Derrick De Kerckhove
"The Architecture of Intelligence"
(The IT Revolution in Architecture)
preface by Antonino Saggio
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|This book is a treasure trove of intuitions,
links, paths. The reader will quickly note that there is more to it than merely a large quantity of data. Rather it is the quality itself
of the information that is high since the ideas arrive filtered through one of the centers that brings together many threads in the new
web system. We are speaking here of the McLuhan Program in Culture and Technology at the University of Toronto and its director Derrick de
Kerckhove who carries out philosophical, scientific and technological thought on the wave of the information technology revolution.
The fact that De Kerckhove and the authors who have written for this series met in a symposium (the physical location was Zurich and the date was 12 April 2000) is significant. Architectural culture needs qualified and open traveling companions. We architects welcome the thinker De Kerckhove, the first non-architect in the series. If our way of thinking, a way of thinking completely applied to construction, can also give something to other disciplines, then why not?
But the fact that this book is a treasure trove of ideas makes up only one aspect and not even the most important one at that. What is decisive here is that this book puts us deeply into a crisis.
This involves, from time to time, measuring one's own technological, as well as sociological or philosophical, know-how against that which Derrick proposes here. (We will call him, in the American style, only by his first name or instead with the acronym DDek, omitting the list of prestigious titles and the even more numerous series of translations of his works into many languages. In Italy alone we should recall the book from 1995, La civilizzazione videocristiana for Feltrinelli or subsequent ones for Mondadori and Costa & Nolan.)
So DDek puts us in a crisis on various levels. Imagine that strong but timid student in Florence who "desperately" wants to organize a conference dedicated to Zevi and does not even have e-mail. And I see my oldest colleague who has never navigated on the Internet. But continually new adolescences, new puberties must be faced and the great efforts of the past and promise of the new must never be forgotten. I understand those who have already conquered much but who have never thought… perhaps… about what Linux means as a new way of working, or the freedom of interconnected communities or even the relationship between the mental world (the "theater" of our imagination) and the virtual space of the net. And, as if all this were not enough, one can go between the lines of this book to follow those underground currents since, whenever an experience is recalled, there is always definitely something important behind it for deeper study.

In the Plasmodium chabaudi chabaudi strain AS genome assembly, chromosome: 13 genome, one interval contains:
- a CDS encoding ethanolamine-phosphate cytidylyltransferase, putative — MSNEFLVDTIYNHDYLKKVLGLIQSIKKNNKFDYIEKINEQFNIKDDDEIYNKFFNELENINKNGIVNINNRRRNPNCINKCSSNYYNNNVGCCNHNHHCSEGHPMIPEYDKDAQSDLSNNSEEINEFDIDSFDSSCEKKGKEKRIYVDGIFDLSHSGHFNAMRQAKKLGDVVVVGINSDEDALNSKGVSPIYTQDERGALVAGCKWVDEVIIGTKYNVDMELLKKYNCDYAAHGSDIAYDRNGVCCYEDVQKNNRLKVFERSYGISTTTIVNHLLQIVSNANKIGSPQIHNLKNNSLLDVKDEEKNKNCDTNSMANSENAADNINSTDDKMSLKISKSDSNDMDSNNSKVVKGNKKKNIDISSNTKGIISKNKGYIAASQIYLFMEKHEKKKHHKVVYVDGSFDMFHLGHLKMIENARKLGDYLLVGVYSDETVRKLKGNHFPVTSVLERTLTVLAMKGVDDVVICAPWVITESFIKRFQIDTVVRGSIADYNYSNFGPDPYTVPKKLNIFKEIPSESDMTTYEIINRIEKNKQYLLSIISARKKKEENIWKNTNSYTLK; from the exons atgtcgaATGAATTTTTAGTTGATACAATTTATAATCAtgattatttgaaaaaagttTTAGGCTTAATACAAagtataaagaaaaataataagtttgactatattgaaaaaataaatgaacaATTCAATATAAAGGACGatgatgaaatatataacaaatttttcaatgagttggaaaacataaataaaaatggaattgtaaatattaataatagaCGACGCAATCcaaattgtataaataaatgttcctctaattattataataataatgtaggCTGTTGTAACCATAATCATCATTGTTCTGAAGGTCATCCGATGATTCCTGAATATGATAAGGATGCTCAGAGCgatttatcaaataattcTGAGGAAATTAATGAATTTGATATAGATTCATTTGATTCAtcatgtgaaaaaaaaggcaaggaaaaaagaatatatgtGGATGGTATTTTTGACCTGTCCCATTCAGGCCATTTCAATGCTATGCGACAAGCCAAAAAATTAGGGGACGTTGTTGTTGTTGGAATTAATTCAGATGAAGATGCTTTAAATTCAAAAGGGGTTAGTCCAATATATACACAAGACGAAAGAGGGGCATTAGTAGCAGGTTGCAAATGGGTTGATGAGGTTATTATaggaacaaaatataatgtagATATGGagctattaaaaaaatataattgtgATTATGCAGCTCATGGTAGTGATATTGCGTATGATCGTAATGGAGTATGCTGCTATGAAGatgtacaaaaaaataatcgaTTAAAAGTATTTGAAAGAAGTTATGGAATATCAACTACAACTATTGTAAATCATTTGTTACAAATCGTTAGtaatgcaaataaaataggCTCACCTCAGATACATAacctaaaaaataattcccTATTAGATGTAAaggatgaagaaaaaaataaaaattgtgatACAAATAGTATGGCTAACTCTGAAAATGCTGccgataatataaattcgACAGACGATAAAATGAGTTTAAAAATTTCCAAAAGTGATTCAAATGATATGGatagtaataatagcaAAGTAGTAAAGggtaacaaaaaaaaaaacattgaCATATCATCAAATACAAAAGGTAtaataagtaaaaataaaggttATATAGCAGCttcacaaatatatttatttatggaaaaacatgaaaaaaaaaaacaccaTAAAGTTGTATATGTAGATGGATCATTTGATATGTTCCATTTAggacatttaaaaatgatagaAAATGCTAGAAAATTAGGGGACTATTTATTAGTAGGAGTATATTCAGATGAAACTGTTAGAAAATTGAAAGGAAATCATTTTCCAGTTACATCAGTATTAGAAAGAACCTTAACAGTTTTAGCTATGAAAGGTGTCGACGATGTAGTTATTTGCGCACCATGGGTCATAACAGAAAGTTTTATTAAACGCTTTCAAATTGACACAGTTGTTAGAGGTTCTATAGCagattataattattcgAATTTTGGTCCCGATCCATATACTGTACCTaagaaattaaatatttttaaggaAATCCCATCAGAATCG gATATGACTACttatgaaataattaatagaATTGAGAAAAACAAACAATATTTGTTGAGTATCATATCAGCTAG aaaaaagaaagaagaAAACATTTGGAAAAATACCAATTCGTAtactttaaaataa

Those who also participated in the process, one that saw the book develop from an initial invitation involving Maria Spina, through various rebounds, modifications and leaps forward, may be placed even further into a crisis. In my case, there were two reasons. The first regards the method. DDek did something that was apparently simple but incredible for an author: He put this book on-line while he was working on it. Making a book public while it is being written shrugs off many customs, jealousies, limitations and fears. This is a lesson to be considered again and again: on the other hand, he has already written it down in one of his principles. In the great world of the net, the only way to be acknowledged is to do something useful for everyone and Derrick has connected intelligence and individuals around him.
The second aspect is content. Anyone who thinks simultaneously of the past and future, as if the world of ideas crosses moments in history to find itself each time in front of our eyes, can only be struck by his masterful reflections on Vitruvius and the Alphabet?
Today, the need for creating a new alphabet is pressing and exactly what The Architecture of Intelligence have begun to construct. A space that still does not yet completely exist but one we begin to intuit and that, through the principles illustrated here, can begin to shape.
Consider the wonderful metaphor of fish he offers us. Fish know only the fluid that, just like air, surrounds them. They know nothing either of what the sea or lake or river really is and know even less about the space in which we humans live. Only a jump beyond that aquatic surface can open up the sensation of another space that definitely exists, even if it is neither frequented nor understood.
Throughout history we have lived in different spaces and architects, using different alphabets, have given them form: informal space, gestural and primitive, pre-Miletus (or pre-alphabet as DDek calls it); the space arterialized by the Greeks and Romans; the sacred and mystic space before Giotto; that perspective space of the Renaissance; the industrial and mechanical, analytical and non-perspective space after Cézanne. Each new space on arriving has required new principles and new alphabets that have been created through difficult, exhausting, rough but exciting processes. Regarding the new information space that De Kerckhove calls Cyber (the battle for the name is however still open), we can only begin to catch a glimpse of a few characteristics. Like dolphins that take in oxygen to jump from the sea and follow ships and see the outlines of islands and coasts, a few pioneers are working in an attempt to define the possibilities and principles of precisely this new space.
This book will help you join in this search.
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